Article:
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- Feb 14, 2012

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As usual with me I can't find an efficient (or in this case even elegant) way to do this. But I had an idea...

\(\displaystyle \dfrac{2xy}{x + y} + \sqrt{ \dfrac{x^2 + y^2}{2} } = \sqrt{xy} + \dfrac{x + y}{2}\)

Let a = y/x.

Two points:

1) Watch out for x = 0 later.

2) I tacitly multiplied the first fraction by a/a. So watch out of a = 0, as well.

Then, after a bit

\(\displaystyle \dfrac{2a}{a + 1} + \dfrac{1}{ \sqrt{2} } ~ \sqrt{a^2 + 1} = \sqrt{a} + \dfrac{1}{2} (a + 1)\)

Isolate the \(\displaystyle \sqrt{a + 1}\) and square. After some more simplifying and clearing the fractions

\(\displaystyle 2 (a^2 + 1)(a + 1)^2 = 16 a^2 + 4 a(a + 1)^2 + (a + 1)^4 - 8 a (a + 1)^2 + ( -16 a(a + 1) + 4 a (a + 1)^3 ) \sqrt{a}\)

Expanding and simplifying

\(\displaystyle 2a^4 + 4a^3 + 4a^2 + 4a + 2 = (a^4 + 14a^2 + 1) + (4a^3 - 4a^2 - 4a + 4) \sqrt{a}\)

\(\displaystyle a^4+ 4a^3 - 10a^2 + 4a + 1 = (4a^3 - 4a^2 - 4a + 4) \sqrt{a}\)

So far my approach for finding a is pretty standard. Isolate one square root, simplify, then the next step would be to isolate the other square root and simplify. But there is an issue with this procedure: If a = 1 (as it will be when we solve it) then we have both sides of this equal to 0! I have chosen to change the variable to \(\displaystyle b^2 = a\). This means we don't have to square out that LHS, which is ugly enough. But again, we have to be careful about values of b now. (Don't worry, it'll all come together.)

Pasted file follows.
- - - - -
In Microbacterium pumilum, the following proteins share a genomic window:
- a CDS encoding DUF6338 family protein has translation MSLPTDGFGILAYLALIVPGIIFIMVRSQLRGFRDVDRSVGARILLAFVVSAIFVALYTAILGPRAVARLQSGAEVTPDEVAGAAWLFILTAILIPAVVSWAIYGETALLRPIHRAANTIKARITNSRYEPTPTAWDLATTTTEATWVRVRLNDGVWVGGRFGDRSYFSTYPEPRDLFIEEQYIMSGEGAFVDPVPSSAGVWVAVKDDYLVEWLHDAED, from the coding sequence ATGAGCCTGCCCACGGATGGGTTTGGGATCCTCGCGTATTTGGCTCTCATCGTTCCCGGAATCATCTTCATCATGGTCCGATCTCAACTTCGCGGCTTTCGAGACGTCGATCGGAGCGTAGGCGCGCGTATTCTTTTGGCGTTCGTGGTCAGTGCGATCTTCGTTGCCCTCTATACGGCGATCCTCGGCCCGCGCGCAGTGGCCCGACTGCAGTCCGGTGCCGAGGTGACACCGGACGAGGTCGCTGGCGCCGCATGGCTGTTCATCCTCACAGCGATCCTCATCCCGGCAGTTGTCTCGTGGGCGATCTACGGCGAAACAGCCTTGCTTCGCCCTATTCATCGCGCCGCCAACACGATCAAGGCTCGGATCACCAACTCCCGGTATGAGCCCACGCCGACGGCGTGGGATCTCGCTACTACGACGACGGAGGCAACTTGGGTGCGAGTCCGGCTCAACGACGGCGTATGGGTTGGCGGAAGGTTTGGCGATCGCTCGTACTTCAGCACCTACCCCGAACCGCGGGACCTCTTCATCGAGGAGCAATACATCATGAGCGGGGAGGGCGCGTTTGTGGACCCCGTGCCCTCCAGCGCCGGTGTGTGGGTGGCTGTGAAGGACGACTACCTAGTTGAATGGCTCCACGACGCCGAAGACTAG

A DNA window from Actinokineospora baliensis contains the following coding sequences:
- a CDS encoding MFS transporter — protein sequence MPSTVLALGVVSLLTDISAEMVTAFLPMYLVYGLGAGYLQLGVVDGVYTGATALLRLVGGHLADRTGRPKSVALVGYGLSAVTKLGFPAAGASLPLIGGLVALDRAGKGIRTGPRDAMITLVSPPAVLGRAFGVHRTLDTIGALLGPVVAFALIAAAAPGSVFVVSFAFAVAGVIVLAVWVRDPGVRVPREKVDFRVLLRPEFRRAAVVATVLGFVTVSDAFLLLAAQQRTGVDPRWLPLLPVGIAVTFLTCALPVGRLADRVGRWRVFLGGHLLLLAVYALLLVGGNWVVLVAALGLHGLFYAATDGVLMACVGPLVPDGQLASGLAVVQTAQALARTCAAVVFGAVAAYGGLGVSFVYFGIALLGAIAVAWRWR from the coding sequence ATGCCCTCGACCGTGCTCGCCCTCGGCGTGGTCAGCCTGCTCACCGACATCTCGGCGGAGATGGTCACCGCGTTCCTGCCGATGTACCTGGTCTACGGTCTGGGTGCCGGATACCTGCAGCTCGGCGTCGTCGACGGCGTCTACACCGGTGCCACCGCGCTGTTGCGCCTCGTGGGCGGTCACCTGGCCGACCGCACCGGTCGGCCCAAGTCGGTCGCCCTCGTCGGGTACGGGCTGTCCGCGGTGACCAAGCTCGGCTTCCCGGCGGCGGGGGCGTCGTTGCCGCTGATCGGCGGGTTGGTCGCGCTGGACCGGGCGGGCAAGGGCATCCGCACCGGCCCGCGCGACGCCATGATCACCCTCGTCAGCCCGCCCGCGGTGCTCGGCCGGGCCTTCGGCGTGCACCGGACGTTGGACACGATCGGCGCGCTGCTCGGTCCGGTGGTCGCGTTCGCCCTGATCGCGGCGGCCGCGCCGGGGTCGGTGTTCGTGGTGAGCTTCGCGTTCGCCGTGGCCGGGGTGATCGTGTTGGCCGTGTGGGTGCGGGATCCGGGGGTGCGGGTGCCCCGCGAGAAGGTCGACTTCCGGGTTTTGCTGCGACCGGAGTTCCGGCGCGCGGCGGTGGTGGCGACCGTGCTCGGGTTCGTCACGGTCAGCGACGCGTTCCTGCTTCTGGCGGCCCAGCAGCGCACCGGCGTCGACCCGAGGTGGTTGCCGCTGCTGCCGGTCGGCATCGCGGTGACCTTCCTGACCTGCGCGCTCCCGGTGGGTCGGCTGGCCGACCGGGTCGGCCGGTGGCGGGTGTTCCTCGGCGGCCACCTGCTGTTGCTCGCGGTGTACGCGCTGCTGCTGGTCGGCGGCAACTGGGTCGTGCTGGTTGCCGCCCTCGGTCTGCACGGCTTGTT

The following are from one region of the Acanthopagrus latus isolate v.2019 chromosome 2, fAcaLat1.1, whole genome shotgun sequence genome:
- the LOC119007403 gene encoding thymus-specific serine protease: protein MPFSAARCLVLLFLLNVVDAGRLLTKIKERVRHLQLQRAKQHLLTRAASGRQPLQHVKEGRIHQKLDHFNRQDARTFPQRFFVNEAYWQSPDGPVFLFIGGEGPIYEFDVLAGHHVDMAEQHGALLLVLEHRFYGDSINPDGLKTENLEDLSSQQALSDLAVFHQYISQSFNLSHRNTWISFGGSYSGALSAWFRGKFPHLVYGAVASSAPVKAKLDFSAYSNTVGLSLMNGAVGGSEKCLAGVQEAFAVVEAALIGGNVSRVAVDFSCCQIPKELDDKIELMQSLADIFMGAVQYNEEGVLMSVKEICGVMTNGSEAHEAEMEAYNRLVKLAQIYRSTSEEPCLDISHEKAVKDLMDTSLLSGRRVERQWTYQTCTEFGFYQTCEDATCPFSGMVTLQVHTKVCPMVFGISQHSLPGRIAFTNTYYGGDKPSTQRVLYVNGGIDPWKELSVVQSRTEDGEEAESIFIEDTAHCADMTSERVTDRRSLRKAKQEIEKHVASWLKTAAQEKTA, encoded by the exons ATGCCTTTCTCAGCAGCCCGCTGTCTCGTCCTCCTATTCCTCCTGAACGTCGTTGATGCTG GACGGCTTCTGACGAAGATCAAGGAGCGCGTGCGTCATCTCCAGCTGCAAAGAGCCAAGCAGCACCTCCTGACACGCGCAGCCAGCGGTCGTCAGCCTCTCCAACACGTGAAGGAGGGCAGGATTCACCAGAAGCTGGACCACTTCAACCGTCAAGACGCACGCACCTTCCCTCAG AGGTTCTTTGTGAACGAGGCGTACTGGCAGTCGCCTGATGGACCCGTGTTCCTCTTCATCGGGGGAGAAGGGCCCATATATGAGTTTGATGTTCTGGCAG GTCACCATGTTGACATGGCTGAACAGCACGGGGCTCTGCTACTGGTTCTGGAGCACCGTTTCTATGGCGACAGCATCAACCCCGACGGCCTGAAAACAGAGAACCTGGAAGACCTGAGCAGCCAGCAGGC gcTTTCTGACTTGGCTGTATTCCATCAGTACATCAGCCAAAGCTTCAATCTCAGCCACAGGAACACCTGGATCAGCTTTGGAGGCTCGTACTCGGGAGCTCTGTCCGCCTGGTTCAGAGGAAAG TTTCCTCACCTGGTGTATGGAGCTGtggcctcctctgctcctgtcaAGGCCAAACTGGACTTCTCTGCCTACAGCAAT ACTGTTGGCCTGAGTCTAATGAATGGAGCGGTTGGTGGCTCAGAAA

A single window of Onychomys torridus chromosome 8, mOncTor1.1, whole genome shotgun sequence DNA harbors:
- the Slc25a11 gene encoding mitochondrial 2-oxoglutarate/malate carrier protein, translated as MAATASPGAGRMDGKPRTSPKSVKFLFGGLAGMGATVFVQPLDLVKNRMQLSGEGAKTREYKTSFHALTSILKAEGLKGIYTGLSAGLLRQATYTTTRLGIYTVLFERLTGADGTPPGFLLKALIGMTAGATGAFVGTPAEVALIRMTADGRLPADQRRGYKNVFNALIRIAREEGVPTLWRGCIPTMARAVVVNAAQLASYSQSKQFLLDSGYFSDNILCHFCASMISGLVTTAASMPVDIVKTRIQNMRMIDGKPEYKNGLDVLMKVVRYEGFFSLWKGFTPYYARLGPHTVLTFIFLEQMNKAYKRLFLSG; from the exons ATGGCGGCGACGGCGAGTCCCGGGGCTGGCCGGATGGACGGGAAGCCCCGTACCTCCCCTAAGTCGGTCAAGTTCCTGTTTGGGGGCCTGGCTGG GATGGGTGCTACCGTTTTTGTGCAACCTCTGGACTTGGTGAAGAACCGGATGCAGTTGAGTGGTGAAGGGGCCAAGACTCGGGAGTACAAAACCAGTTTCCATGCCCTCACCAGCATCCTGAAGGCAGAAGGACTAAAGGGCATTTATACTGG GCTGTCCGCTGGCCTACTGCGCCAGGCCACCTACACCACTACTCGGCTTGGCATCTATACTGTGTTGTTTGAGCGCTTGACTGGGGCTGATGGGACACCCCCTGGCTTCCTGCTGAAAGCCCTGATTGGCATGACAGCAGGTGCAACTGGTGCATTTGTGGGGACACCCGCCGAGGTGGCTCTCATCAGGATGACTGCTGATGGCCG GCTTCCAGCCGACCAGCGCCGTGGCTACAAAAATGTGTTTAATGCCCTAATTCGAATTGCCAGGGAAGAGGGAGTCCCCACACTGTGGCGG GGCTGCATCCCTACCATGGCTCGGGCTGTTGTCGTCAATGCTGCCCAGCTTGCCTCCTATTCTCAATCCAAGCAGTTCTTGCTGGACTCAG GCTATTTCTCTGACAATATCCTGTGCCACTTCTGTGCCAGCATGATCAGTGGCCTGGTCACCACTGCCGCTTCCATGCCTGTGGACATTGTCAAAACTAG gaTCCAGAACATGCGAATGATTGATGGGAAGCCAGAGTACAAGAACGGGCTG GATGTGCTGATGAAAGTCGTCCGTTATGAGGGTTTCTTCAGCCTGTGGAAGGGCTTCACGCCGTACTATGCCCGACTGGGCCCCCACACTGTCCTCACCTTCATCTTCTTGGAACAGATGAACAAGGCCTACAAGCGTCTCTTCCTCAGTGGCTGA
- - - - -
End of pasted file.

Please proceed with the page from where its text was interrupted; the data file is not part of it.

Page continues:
So with the substitution and (yet more) simplifying:

\(\displaystyle b^8 - 4 b^7 + 4 b^6 + 4 b^5 - 10 b^4 + 4 b^3 + 4 b^2 - 4 b + 1 = 0\)

The rational root theorem says that \(\displaystyle b = \pm 1\) are the only rational solutions. Instead of some fancy theorems to prove these are the only real solutions, I simply graphed it. It was faster.

So, \(\displaystyle b = \pm 1\) are the only real solutions. Time to work backwards. \(\displaystyle a = b^2 = 1\). Thus \(\displaystyle \dfrac{y}{x} = 1\) and we get that the solutions to the original equation are all y = x. What about the x = 0 thing? y = x = 0 violates the original equation.

So the final solution is all real \(\displaystyle y = x, ~ x \neq 0\).

-Dan

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Well done, topsquark ! You know, I sense your obsession lately with my POTWs and challenge problems, hehehe...I hope so far you found nothing but fun in tackling all those problems!

It's not so much that I've been obsessed, it's more that I have actually been able to solve some recently. I usually try to work them out.

-Dan

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It's not so much that I've been obsessed, it's more that I have actually been able to solve some recently. I usually try to work them out.

-Dan

- Aug 30, 2012

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(Whispers) Why are we having a conversation using spoilers?

-Dan

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Because it is fun!